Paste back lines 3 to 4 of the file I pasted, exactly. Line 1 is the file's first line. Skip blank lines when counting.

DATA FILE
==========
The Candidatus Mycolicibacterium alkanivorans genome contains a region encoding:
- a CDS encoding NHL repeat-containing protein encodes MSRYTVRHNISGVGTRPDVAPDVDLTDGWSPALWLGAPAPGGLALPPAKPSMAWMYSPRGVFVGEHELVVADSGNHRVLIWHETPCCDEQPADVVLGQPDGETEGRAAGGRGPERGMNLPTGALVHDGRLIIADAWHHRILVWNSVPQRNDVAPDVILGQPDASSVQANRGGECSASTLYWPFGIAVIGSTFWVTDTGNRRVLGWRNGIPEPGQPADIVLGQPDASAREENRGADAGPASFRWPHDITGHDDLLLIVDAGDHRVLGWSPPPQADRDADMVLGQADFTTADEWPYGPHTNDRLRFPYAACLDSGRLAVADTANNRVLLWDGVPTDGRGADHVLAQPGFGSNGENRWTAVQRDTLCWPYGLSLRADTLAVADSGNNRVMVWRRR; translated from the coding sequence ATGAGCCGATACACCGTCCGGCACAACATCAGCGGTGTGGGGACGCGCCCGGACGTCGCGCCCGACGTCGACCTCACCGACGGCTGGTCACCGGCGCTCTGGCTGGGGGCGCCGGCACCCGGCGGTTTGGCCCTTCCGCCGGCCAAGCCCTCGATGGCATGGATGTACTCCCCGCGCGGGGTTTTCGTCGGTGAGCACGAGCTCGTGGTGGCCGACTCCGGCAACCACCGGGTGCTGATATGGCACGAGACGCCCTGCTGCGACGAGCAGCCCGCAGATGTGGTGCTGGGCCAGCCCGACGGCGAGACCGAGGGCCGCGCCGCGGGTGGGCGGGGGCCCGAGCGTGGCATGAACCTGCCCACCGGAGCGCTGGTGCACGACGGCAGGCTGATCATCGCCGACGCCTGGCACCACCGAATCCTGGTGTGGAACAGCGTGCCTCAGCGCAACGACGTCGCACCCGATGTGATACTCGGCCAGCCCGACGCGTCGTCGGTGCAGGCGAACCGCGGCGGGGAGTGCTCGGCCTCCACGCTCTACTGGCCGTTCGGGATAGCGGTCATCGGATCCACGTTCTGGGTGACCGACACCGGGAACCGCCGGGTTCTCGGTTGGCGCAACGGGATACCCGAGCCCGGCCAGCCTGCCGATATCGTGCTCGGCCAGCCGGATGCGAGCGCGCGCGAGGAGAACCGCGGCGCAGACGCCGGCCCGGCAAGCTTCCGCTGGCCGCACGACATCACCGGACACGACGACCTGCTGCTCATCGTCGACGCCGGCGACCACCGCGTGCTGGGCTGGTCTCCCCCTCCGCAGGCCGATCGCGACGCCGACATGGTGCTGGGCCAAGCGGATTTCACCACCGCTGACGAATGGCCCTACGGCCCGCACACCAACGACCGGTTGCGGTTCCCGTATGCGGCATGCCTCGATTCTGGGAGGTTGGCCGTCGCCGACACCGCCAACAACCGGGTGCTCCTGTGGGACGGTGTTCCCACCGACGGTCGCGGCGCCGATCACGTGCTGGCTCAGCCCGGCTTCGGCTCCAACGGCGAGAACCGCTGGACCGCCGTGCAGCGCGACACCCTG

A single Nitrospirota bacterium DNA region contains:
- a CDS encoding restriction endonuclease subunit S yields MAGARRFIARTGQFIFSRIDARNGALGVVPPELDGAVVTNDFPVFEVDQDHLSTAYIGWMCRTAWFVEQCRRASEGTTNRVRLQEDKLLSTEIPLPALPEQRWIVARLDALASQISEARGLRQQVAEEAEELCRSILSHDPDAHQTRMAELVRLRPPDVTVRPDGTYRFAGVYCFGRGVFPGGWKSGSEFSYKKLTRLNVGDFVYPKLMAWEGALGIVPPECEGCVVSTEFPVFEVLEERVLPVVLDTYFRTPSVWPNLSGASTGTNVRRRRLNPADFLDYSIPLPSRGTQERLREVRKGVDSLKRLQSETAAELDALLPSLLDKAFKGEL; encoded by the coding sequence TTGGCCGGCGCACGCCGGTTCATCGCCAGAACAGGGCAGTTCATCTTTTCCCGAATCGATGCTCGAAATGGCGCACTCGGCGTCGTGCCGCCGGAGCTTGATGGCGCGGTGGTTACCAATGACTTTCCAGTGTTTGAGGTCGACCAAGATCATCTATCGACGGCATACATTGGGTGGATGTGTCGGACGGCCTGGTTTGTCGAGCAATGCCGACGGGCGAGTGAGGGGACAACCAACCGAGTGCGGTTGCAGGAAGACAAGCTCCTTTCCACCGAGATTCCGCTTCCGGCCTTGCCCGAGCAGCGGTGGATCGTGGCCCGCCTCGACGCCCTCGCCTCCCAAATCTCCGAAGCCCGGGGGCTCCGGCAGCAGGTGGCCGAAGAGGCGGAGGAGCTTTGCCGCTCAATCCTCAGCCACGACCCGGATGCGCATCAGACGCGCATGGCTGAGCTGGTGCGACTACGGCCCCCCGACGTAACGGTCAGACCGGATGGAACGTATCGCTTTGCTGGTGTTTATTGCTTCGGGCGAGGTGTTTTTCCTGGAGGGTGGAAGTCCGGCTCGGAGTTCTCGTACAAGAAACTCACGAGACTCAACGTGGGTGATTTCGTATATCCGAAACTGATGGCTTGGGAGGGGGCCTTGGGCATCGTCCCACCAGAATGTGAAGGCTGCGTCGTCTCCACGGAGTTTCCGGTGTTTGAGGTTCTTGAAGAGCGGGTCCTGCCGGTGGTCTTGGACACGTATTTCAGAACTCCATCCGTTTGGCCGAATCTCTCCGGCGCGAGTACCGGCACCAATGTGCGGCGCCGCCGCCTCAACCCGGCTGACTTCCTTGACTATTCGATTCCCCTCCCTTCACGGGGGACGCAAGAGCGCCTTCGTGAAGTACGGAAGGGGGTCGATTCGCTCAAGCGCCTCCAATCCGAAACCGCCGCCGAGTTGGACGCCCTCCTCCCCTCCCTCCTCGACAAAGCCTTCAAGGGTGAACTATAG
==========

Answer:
A single Nitrospirota bacterium DNA region contains:
- a CDS encoding restriction endonuclease subunit S yields MAGARRFIARTGQFIFSRIDARNGALGVVPPELDGAVVTNDFPVFEVDQDHLSTAYIGWMCRTAWFVEQCRRASEGTTNRVRLQEDKLLSTEIPLPALPEQRWIVARLDALASQISEARGLRQQVAEEAEELCRSILSHDPDAHQTRMAELVRLRPPDVTVRPDGTYRFAGVYCFGRGVFPGGWKSGSEFSYKKLTRLNVGDFVYPKLMAWEGALGIVPPECEGCVVSTEFPVFEVLEERVLPVVLDTYFRTPSVWPNLSGASTGTNVRRRRLNPADFLDYSIPLPSRGTQERLREVRKGVDSLKRLQSETAAELDALLPSLLDKAFKGEL; encoded by the coding sequence TTGGCCGGCGCACGCCGGTTCATCGCCAGAACAGGGCAGTTCATCTTTTCCCGAATCGATGCTCGAAATGGCGCACTCGGCGTCGTGCCGCCGGAGCTTGATGGCGCGGTGGTTACCAATGACTTTCCAGTGTTTGAGGTCGACCAAGATCATCTATCGACGGCATACATTGGGTGGATGTGTCGGACGGCCTGGTTTGTCGAGCAATGCCGACGGGCGAGTGAGGGGACAACCAACCGAGTGCGGTTGCAGGAAGACAAGCTCCTTTCCACCGAGATTCCGCTTCCGGCCTTGCCCGAGCAGCGGTGGATCGTGGCCCGCCTCGACGCCCTCGCCTCCCAAATCTCCGAAGCCCGGGGGCTCCGGCAGCAGGTGGCCGAAGAGGCGGAGGAGCTTTGCCGCTCAATCCTCAGCCACGACCCGGATGCGCATCAGACGCGCATGGCTGAGCTGGTGCGACTACGGCCCCCCGACGTAACGGTCAGACCGGATGGAACGTATCGCTTTGCTGGTGTTTATTGCTTCGGGCGAGGTGTTTTTCCTGGAGGGTGGAAGTCCGGCTCGGAGTTCTCGTACAAGAAACTCACGAGACTCAACGTGGGTGATTTCGTATATCCGAAACTGATGGCTTGGGAGGGGGCCTTGGGCATCGTCCCACCAGAATGTGAAGGCTGCGTCGTCTCCACGGAGTTTCCGGTGTTTGAGGTTCTTGAAGAGCGGGTCCTGCCGGTGGTCTTGGACACGTATTTCAGAACTCCATCCGTTTGGCCGAATCTCTCCGGCGCGAGTACCGGCACCAATGTGCGGCGCCGCCGCCTCAACCCGGCTGACTTCCTTGACTATTCGATTCCCCTCCCTTCACGGGGGACGCAAGAGCGCCTTCGTGAAGTACGGAAGGGGGTCGATTCGCTCAAGCGCCTCCAATCCGAAACCGCCGCCGAGTTGGACGCCCTCCTCCCCTCCCTCCTCGACAAAGCCTTCAAGGGTGAACTATAG